Summary: This is the second in a post 911 series designed to help listeners understand the beliefs and motives behind the Twin Towers attacts.
[This sermon is contributed by Hal Seed of New Song Church in Oceanside, California and of www.PastorMentor.com. Hal is the author of numerous books including The God Questions and The Bible Questions. If you are interested in The Bible Questions Church-wide Campaign, please visit and watch Hal’s video at www.PastorMentor.com.]
Good morning New Song!
Pick up a Bible (yours or ours) and turn to Matthew 7:15, p. 961
Towards the climax of Jesus’ most famous sermon, and arguably the most widely-acclaimed speech of all time, he says, Watch out for false prophets. They come to you in sheep’s clothing, but inwardly they are ferocious wolves. By their fruits you will recognize them. – Matthew 7:15-16
Since Sept. 11, large numbers of Americans, and large numbers of people around our world have wondered about the 19 plane hijackers and their backers who reeked havoc on the East Coast of our nation.
Who were they? What drove them? What motivated them?
Of course you’re all aware that within hours our nation’s leaders had identified these terrorists as Muslim Fundamentalists. Which raised a second string of questions:
What’s a Muslim?
What do they believe?
W hat made them think that such an act could be condoned by the God of heaven?
In the words of Jesus, they seemed to be wolves in sheep’s clothing. Which raises a third set of questions: (add these to the above set, with a space between)
Are they false prophets?
Or do they carry with them the commands and commission of God?
My goal this morning is to answer the second set of questions, and hopefully with the information we discover together you’ll be able to make your own call on this third set.
As with last week, I want to remind you of our spirit in this series. The purpose for spending time on this is not so we can worry or get angry or figure out how to get revenge, but to be informed so that we can be wise as serpents, gentle as doves. So that we can see things in their proper perspective and respond with the gentleness of Jesus.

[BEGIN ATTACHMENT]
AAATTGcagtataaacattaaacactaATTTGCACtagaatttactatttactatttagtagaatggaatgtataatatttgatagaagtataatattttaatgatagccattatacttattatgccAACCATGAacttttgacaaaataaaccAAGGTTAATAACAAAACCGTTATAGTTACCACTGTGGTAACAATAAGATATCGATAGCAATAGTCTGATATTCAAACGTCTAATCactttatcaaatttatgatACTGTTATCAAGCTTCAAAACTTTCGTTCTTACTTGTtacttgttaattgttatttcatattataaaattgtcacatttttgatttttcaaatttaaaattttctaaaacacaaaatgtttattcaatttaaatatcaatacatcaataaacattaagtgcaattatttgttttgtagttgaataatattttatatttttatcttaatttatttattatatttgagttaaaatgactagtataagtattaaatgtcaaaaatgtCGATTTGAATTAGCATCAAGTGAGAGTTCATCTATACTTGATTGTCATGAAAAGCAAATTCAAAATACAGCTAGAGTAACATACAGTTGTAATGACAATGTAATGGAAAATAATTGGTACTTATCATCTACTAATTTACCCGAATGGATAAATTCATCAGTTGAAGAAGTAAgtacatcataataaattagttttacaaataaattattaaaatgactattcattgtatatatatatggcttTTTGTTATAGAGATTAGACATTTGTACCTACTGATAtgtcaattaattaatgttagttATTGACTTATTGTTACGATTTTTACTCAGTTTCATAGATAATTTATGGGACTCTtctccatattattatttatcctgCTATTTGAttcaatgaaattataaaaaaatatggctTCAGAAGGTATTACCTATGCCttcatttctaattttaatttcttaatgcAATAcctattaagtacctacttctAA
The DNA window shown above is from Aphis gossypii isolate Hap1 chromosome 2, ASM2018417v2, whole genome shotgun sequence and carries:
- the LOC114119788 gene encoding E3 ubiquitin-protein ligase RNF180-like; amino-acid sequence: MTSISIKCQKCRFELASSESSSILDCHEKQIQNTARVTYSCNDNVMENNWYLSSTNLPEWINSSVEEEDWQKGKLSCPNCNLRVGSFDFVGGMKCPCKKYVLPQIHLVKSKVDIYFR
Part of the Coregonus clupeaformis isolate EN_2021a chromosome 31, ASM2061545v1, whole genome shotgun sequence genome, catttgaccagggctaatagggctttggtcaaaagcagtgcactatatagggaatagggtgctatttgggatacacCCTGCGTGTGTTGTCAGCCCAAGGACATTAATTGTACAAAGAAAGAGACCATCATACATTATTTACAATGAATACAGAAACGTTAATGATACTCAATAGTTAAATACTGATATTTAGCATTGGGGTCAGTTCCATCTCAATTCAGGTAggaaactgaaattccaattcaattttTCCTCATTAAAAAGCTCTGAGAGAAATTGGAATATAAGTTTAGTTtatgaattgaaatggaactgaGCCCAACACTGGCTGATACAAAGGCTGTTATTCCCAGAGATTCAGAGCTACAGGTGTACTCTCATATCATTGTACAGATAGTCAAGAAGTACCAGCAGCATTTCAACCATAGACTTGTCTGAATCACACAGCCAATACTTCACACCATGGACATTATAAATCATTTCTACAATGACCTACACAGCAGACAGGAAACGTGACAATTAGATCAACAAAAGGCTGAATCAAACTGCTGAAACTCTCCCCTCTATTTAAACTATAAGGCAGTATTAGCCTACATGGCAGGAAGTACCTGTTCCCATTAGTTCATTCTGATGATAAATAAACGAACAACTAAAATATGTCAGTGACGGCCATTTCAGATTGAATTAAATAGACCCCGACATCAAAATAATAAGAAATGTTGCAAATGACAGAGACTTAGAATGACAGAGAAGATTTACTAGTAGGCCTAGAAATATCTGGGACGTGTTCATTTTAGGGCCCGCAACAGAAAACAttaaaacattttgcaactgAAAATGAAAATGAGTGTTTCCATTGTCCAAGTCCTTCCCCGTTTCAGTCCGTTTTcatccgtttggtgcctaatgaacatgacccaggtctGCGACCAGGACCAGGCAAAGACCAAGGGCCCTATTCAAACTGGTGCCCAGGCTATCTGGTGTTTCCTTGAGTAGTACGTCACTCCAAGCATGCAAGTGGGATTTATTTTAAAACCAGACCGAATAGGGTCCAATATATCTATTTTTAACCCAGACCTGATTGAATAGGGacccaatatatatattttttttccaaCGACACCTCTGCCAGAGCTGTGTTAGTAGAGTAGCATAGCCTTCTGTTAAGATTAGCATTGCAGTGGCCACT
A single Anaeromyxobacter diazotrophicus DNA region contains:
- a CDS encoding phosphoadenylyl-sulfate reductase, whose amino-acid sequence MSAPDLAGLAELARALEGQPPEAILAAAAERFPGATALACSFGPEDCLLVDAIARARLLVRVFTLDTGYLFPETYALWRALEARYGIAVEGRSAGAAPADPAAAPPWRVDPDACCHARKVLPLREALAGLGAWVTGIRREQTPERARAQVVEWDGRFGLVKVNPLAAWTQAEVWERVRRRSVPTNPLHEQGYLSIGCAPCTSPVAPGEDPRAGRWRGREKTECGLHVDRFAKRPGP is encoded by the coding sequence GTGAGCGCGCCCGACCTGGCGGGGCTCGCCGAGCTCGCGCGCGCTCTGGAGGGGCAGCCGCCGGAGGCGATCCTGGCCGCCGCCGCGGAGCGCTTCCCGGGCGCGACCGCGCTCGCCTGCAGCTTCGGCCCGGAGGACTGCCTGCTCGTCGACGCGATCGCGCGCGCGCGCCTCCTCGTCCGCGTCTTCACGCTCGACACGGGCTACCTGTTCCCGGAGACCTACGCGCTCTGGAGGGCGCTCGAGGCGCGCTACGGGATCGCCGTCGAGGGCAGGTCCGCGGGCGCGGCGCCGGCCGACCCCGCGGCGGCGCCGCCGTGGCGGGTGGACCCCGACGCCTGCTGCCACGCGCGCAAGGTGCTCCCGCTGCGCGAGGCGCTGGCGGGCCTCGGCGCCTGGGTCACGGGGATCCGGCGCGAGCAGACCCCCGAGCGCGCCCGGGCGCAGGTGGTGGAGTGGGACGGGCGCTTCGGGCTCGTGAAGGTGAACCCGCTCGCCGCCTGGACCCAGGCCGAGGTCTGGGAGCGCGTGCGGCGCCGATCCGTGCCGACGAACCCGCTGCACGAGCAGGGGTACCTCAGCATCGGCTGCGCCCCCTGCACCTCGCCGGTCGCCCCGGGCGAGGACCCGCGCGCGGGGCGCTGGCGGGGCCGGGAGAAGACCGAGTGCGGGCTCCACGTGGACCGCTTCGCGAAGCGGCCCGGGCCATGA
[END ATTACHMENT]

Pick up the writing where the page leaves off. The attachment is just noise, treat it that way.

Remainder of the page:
With that in mind, what do Muslims believe?
If you were with us last week, you know that the word “Muslim” means “one who is submitted.”
And “Islam” means, “submitted,” or “surrendered.” (not “peace” as some are saying these days. The Arabic word for peace is “salaam.” It’s a related word because Muslims believe that those who are submitted to Allah experience peace.)
Last week we covered the background on Islam, it’s founder, Mohammed, and it’s history from Gen. 16 in the Bible up till today. Tapes of that talk are available in the lobby if you’d like to pick up a copy.
Since we covered Muslim history last week, we’ll stick with Muslim theology this week.
Like Christianity and its mother, Judaism, Islam is a monotheistic religion. Mohammed’s ancestors and contemporaries worshiped a multitude of gods, and Mohammed became convinced that there was only one God, and that his name was Allah. So he ruthlessly went about preaching belief in this one God and purging the Arabian Peninsula of polytheism.
Misunderstanding Christianity’s belief in one God expressing Himself in three persons, Mohammed sometimes taught that Christianity’s belief in the Trinity made us polytheists. But for the most part, he labeled Christians and Jews and Persian Zoroastrians as “people of the book,” because each of these three religions taught a belief in one God and practiced the teachings of one book of truthsource, in contrast to the animists who believed in many gods and had no written truthsource.
Mohammed also taught that, in contrast to many of the prophets who had come before him, like Jesus and others, the only miracle he would perform was what he called, “The miracle of Koran,” or, the miracle of giving divine revelation from God. So Mohammed would speak, and he would expect his followers to receive what he said as divine and infallible. These speeches and short utterances he would make were written down and compiled and became known as “The Koran,” or the Muslim Holy book.)
Within the Koran is description of all manner of how true believers are to conduct themselves.
In the Koran, Sura 47:12, Mohammed says, God will admit those who embrace the true Faith and do good works to gardens watered by running streams. – Sura 47:12
What are those good works, you may wonder? Well, boiling it down to its bare minimum, all Muslims have believed for the past 1300 years that to be a faithful Muslim and to earn your way to heaven, there are essentially 5 good works that you must perform.
These good works they call
2. The Five Pillars of Islam and the means by which all true believers earn their way to heaven.